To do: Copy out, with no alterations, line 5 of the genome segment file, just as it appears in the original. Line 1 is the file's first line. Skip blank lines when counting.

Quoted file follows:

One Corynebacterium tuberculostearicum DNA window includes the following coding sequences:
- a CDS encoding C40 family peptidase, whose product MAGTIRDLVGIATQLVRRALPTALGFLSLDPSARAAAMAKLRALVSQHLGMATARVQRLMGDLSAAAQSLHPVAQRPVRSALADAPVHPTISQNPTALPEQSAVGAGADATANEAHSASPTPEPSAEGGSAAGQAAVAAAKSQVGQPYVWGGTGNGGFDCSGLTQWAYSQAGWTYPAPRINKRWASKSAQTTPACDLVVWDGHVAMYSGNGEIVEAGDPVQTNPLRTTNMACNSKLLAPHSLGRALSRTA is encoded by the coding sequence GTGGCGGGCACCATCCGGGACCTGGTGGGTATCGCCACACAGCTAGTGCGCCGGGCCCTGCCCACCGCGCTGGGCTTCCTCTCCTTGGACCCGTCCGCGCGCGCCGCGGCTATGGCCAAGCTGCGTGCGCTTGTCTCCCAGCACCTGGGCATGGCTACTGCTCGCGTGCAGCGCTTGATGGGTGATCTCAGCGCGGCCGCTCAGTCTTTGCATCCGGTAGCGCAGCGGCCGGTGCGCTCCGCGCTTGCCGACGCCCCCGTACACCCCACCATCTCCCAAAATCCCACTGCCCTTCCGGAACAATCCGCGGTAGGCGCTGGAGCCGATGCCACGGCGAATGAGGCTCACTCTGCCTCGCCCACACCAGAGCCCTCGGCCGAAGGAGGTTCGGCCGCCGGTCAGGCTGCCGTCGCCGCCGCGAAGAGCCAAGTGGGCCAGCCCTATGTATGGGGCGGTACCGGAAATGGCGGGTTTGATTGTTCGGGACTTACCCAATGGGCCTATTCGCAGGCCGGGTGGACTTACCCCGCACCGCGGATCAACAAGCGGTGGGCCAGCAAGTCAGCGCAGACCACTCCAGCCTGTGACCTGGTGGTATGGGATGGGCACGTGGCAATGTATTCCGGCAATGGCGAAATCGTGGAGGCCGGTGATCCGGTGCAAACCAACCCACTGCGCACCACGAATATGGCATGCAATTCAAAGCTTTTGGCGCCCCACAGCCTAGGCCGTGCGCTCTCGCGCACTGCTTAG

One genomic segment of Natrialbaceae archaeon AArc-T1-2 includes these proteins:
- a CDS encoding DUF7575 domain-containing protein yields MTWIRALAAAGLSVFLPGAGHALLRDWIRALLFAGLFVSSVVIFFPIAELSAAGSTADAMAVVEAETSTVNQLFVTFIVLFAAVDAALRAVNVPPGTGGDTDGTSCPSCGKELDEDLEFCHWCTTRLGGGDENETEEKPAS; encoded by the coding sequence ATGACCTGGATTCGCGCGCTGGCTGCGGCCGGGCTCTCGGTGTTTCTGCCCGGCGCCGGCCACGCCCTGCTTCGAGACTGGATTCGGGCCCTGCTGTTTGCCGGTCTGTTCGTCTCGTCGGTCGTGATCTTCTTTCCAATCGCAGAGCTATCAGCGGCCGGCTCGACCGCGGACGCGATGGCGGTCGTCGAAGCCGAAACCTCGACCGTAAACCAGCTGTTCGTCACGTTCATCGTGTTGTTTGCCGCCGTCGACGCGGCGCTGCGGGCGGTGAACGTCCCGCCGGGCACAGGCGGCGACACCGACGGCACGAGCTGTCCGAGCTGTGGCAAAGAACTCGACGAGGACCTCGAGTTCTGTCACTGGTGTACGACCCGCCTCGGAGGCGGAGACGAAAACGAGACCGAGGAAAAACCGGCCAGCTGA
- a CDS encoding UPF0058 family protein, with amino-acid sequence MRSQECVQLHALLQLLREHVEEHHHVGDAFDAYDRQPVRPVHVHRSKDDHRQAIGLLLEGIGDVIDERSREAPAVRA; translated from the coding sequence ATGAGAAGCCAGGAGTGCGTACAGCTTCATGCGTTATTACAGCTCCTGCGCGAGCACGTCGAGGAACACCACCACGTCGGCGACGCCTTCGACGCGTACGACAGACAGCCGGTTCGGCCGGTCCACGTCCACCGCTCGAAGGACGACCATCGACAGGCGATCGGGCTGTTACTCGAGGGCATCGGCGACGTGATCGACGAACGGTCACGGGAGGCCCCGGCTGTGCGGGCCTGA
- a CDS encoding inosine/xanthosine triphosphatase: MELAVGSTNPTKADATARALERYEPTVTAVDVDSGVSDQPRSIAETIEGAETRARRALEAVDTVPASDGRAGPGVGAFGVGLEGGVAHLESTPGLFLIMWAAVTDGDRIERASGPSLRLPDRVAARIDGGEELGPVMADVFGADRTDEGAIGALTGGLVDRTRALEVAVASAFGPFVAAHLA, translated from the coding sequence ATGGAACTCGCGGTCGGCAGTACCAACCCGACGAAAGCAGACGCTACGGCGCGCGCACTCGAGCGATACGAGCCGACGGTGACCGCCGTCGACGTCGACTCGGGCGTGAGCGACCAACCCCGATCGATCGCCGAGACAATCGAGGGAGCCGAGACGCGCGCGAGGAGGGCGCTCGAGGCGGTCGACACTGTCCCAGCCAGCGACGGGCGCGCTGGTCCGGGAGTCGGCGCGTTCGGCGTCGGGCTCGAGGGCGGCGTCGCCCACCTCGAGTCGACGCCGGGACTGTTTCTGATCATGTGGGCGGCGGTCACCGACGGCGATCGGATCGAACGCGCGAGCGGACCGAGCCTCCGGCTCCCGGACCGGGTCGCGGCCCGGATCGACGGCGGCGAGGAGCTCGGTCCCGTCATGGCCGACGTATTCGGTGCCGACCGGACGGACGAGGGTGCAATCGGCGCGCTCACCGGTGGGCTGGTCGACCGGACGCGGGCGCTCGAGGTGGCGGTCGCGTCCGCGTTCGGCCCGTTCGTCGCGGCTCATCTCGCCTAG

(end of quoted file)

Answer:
- a CDS encoding UPF0058 family protein, with amino-acid sequence MRSQECVQLHALLQLLREHVEEHHHVGDAFDAYDRQPVRPVHVHRSKDDHRQAIGLLLEGIGDVIDERSREAPAVRA; translated from the coding sequence ATGAGAAGCCAGGAGTGCGTACAGCTTCATGCGTTATTACAGCTCCTGCGCGAGCACGTCGAGGAACACCACCACGTCGGCGACGCCTTCGACGCGTACGACAGACAGCCGGTTCGGCCGGTCCACGTCCACCGCTCGAAGGACGACCATCGACAGGCGATCGGGCTGTTACTCGAGGGCATCGGCGACGTGATCGACGAACGGTCACGGGAGGCCCCGGCTGTGCGGGCCTGA